Offensive to working moms? or not?
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    Posting Addict KimPossible's Avatar
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    Default Offensive to working moms? or not?

    This is kind of a soft debate. Not really sure if it can really be debated well. This blog post is making the rounds on facebook and a lot of working mothers have taken offense to it. What do you think? If you were a working mom, particularly one who chooses to work and is not forced to work...would it have bothered you?

    Do you feel like he was critical of working moms or not? Overtly or covertly?

    ?You?re a stay-at-home mom? What do you DO all day?? | The Matt Walsh Blog

    It?s happened twice in a week, and they were both women. Anyone ought to have more class than this, but women ? especially women ? should damn well know better.

    Last week, I was at the pharmacy and a friendly lady approached me.

    ?Matt! How are those little ones doing??

    ?Great! They?re doing very well, thanks for asking.?

    ?Good to hear. How ?bout your wife? Is she back at work yet??

    ?Well she?s working hard at home, taking care of the kids. But she?s not going back into the workforce, if that?s what you mean.?

    ?Oh fun! That must be nice!?

    ?Fun? It?s a lot of hard work. Rewarding, yes. Fun? Not always.?

    This one wasn?t in-your-face. It was only quietly presumptuous and subversively condescending.

    The next incident occurred today at the coffee shop. It started in similar fashion; a friendly exchange about how things are coming along with the babies. The conversation quickly derailed when the woman hit me with this:

    ?So is your wife staying at home permanently??

    ?Permanently? Well, for the foreseeable future she will be raising the kids full time, yes.?

    ?Yeah, mine is 14 now. But I?ve had a career the whole time as well. I can?t imagine being a stay at home mom. I would get so antsy. [Giggles] What does she DO all day??

    ?Oh, just absolutely everything. What do you do all day??

    ??Me? Ha! I WORK!?

    ?My wife never stops working. Meanwhile, it?s the middle of the afternoon and we?re both at a coffee shop. I?m sure my wife would love to have time to sit down and drink a coffee. It?s nice to get a break, isn?t it??

    The conversation ended less amicably than it began.

    Look, I don?t cast aspersions on women who work outside of the home. I understand that many of them are forced into it because they are single mothers, or because one income simply isn?t enough to meet the financial needs of their family. Or they just choose to work because that?s what they want to do. Fine. I also understand that most ?professional? women aren?t rude, pompous and smug, like the two I met recently.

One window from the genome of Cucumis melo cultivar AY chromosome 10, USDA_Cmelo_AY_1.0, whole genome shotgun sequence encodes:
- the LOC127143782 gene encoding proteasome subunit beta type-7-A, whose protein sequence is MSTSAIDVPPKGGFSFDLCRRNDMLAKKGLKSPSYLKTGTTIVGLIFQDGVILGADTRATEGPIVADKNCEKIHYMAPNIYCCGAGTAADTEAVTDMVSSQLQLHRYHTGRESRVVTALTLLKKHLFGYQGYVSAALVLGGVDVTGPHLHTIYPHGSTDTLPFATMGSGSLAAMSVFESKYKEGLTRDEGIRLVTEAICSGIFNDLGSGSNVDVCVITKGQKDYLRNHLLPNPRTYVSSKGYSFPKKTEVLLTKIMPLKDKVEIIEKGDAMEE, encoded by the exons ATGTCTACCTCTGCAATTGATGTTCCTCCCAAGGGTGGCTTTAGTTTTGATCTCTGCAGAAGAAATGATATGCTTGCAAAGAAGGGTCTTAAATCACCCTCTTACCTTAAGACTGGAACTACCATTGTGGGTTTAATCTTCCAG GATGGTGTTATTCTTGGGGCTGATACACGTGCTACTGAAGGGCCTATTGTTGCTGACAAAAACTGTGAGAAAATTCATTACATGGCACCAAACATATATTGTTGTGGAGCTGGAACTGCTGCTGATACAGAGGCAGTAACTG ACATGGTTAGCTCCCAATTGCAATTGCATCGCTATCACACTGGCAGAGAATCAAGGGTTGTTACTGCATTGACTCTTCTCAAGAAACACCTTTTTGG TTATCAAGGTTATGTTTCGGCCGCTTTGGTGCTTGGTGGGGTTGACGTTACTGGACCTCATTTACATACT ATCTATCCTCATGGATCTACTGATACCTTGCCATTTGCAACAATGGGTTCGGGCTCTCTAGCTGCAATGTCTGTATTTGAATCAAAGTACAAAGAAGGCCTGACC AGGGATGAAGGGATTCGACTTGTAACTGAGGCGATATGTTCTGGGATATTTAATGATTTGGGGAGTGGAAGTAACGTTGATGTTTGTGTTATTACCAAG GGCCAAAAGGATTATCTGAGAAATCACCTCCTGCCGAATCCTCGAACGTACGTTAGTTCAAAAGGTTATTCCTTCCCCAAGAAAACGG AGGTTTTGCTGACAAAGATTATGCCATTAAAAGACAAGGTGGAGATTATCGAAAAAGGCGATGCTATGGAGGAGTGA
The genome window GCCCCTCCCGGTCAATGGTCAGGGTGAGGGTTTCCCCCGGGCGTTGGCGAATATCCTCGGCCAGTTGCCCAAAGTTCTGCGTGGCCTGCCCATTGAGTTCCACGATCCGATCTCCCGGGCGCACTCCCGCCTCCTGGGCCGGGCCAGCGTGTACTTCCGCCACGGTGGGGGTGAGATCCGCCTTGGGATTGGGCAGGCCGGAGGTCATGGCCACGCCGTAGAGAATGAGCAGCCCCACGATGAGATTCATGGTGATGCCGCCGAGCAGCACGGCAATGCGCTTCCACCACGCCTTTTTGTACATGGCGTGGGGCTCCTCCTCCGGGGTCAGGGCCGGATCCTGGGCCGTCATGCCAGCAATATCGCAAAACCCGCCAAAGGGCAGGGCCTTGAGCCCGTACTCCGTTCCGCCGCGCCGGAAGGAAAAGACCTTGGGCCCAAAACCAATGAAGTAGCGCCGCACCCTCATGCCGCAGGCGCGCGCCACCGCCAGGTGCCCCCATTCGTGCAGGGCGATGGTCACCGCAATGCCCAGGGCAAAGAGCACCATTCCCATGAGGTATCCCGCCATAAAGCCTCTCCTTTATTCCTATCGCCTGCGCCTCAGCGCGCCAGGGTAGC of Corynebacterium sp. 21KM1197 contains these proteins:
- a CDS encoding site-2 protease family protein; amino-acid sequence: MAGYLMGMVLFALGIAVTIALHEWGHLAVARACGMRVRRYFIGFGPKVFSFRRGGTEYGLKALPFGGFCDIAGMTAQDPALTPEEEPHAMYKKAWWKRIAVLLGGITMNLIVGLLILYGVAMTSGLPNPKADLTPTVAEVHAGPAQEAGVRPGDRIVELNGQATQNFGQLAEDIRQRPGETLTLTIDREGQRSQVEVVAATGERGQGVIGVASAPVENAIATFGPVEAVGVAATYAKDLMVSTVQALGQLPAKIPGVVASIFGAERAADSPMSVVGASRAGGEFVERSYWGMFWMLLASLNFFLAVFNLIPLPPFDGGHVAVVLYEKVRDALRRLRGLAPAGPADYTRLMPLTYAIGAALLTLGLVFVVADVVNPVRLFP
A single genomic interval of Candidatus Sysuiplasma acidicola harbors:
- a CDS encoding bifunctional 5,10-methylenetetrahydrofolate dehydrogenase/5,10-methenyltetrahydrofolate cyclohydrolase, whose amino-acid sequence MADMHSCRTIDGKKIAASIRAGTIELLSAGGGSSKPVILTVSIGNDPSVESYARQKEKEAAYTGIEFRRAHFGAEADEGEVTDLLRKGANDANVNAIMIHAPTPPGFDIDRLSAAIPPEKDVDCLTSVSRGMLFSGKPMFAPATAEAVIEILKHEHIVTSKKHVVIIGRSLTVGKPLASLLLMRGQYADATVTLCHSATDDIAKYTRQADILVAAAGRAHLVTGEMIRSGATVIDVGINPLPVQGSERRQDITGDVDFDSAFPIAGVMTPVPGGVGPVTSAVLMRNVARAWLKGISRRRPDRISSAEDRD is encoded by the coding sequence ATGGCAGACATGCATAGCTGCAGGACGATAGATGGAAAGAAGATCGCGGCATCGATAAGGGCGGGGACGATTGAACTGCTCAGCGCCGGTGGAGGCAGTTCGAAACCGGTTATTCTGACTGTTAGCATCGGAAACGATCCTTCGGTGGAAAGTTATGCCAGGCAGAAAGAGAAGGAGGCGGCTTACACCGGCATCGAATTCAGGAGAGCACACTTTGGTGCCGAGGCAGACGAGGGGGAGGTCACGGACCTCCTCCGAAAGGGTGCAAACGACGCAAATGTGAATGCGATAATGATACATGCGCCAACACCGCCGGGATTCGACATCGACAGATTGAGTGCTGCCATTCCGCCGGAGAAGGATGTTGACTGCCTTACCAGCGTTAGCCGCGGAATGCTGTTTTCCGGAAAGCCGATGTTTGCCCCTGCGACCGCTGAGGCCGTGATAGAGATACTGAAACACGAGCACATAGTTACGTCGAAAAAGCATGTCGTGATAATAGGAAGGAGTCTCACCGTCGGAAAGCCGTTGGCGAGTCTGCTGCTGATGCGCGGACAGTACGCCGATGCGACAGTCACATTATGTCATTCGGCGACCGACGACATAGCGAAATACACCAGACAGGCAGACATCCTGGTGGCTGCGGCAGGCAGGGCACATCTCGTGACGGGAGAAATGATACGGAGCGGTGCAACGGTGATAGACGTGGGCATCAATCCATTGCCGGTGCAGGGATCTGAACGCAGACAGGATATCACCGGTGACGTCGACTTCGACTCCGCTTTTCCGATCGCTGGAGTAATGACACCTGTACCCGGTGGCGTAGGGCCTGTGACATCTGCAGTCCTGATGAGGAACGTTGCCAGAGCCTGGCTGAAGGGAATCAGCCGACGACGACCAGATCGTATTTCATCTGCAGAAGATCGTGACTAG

But I don?t want to sing Kumbaya right now. I want to kick our backwards, materialistic society in the shins and say, ?GET YOUR FREAKING HEAD ON STRAIGHT, SOCIETY.?

    This conversation shouldn?t be necessary. I shouldn?t need to explain why it?s insane for anyone ? particularly other women ? to have such contempt and hostility for ?stay at home? mothers. Are we really so shallow? Are we really so confused? Are we really the first culture in the history of mankind to fail to grasp the glory and seriousness of motherhood? The pagans deified Maternity and turned it into a goddess. We?ve gone the other direction; we treat it like a disease or an obstacle.

    The people who completely immerse themselves in the tiring, thankless, profoundly important job of raising children ought to be put on a pedestal. We ought to revere them and admire them like we admire rocket scientists and war heroes. These women are doing something beautiful and complicated and challenging and terrifying and painful and joyous and essential. Whatever they are doing, they ARE doing something, and our civilization DEPENDS on them doing it well. Who else can say such a thing? What other job carries with it such consequences?

    It?s true ? being a mom isn?t a ?job.? A job is something you do for part of the day and then stop doing. You get a paycheck. You have unions and benefits and break rooms. I?ve had many jobs; it?s nothing spectacular or mystical. I don?t quite understand why we?ve elevated ?the workforce? to this hallowed status. Where do we get our idea of it? The Communist Manifesto? Having a job is necessary for some ? it is for me ? but it isn?t liberating or empowering. Whatever your job is ? you are expendable. You are a number. You are a calculation. You are a servant. You can be replaced, and you will be replaced eventually. Am I being harsh? No, I?m being someone who has a job. I?m being real.